Athens Inclusive Recreation and Sports hosted The Annual Blind Baseball Tournament Saturday. I’m sorry I did not go. It must have been great. Blind people are getting a chance to take a whack at playing the country’s national pastime.
I don’t have the time or the space to describe all I read about Beep Baseball on the internet but the website of The National Beep Baseball Association is http:www.nbba.org/about_game.htm. Check it out. It is really interesting especially for baseball fans.
Naturally Beep Baseball cannot be played like regular baseball. A contest lasts for just six innings. There is no second base. First base and third base are padded cylindrical speakers that are four feet tall. The speakers are 100 feet down the usual first and third base lines and they are set ten feet off the foul line. All players, with the exception of the pitcher and the catcher and the spotters, must wear a blindfold to ensure none of them can actually see the action.
From 20 feet out the pitcher must say “ready” just before he releases the ball and the catcher sets the target where he thinks the hitter normally swings. The pitcher tries to get the ball on the hitter’s bat. When he releases the ball the pitcher must say “pitch” or “ball.”
The batter tries to judge when the ball will reach the distance he needs for a good swing. He hears the pitcher say pitch or ball and he listens for the ball that is emitting a constant beep. He has to allow time for the ball to get to him and he has to judge where the beeping ball is in relation to his bat and if he hits it, it has to travel over 40 feet. Less than 40 feet is a foul. If it goes 180 feet in the air it’s a homer!
Once the batter hits the ball, either the first base or the third base speaker will begin to buzz. Each speaker has its own distinctive buzz so the batter knows which one to run toward. If he gets to his destination before a defensive player traps the beeping ball, he has scored a run. There is no running of the bases and no one is thrown out.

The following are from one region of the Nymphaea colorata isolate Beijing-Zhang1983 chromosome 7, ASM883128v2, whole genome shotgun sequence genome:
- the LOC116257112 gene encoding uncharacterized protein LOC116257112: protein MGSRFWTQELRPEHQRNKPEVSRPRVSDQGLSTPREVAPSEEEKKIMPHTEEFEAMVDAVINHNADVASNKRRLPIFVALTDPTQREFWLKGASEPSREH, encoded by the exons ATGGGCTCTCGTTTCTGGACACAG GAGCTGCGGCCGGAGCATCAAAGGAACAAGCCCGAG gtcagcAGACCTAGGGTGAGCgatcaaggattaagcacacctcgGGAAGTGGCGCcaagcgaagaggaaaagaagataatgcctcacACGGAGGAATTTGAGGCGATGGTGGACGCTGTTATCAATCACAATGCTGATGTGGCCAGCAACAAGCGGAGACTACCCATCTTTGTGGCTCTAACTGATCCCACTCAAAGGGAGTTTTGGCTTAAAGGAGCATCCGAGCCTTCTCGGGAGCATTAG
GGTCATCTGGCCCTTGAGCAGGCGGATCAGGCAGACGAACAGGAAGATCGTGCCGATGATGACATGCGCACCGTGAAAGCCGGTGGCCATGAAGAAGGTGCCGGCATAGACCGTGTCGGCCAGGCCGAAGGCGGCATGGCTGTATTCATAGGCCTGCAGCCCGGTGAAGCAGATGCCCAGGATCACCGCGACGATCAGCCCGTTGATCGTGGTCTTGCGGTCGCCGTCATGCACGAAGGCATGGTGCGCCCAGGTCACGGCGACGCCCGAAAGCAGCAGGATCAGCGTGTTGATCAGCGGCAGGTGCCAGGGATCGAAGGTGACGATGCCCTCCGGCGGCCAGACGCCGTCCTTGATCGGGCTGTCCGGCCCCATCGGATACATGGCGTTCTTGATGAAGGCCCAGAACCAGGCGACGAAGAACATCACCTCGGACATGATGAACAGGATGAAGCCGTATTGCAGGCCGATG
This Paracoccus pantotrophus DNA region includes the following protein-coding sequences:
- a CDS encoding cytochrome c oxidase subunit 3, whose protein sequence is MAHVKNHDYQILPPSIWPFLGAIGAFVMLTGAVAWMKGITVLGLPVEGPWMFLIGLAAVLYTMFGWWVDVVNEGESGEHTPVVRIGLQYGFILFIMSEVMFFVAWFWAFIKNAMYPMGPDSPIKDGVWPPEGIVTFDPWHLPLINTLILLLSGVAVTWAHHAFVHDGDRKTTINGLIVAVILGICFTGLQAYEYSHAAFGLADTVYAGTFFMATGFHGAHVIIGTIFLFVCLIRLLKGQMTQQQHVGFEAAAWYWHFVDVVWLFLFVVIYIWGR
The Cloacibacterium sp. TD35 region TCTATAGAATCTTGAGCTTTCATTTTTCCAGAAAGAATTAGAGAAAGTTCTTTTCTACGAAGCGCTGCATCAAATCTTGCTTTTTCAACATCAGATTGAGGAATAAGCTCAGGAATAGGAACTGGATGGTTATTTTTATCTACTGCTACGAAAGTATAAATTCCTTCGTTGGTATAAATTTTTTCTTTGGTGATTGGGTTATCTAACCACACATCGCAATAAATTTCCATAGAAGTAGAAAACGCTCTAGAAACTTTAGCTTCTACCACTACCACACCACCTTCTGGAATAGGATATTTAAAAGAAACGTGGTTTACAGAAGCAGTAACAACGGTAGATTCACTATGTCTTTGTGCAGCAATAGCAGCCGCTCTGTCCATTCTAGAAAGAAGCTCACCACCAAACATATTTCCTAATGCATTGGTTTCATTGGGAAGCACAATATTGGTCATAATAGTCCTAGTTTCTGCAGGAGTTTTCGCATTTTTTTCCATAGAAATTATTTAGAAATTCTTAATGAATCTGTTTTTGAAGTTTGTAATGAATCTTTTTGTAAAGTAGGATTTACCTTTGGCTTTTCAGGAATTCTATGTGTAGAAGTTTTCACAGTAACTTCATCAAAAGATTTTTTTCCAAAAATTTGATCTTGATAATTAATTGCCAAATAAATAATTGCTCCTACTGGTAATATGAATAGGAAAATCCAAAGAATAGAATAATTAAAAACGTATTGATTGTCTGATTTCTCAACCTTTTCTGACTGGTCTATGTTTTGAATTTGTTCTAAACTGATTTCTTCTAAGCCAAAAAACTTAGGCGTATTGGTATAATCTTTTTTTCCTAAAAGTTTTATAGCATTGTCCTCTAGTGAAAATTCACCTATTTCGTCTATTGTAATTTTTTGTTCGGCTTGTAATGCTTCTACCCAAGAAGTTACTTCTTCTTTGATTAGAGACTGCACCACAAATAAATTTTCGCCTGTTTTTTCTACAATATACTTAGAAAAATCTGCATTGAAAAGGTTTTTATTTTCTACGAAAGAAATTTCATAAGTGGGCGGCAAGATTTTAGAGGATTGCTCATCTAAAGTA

There are only six defensive players in the field with a couple of spotters who shout a number to the players to indicate where the ball is heading. The defensive play usually results in much bodily involvement such as throwing yourself on the beeping ball. If you are good and you manage to body block the ball before the hitter gets to his base, the hitter is out.
I’ve sort of hit the high spots here and there to touch on some of the differences between beep ball and regular baseball but if your interest is piqued please visit the NBBA website so you can get it all straight from the horse’s mouth.
I only regret they did not have beep ball when I was a kid. It would have suited me perfectly. I had a hard time seeing anything but mass objects like autos, elephants, and houses. Where I grew up, we only occasionally saw an elephant. Her name was Laska and she lived at the local zoo.
These beep ball guys can take one look at me today and probably let me play without a blindfold. My glasses are so thick I’ve had plastic surgery three times to move my nose off my lips and back up between my eyes.
Today I would make a great defensive player if all you have to do is fling yourself down on a beeping ball. I’ve got the mass. I’ve got the height. I’ve got the width. I’ve got the weight. What I do not have is the ability to get back up off the ground once I have made that initial fling.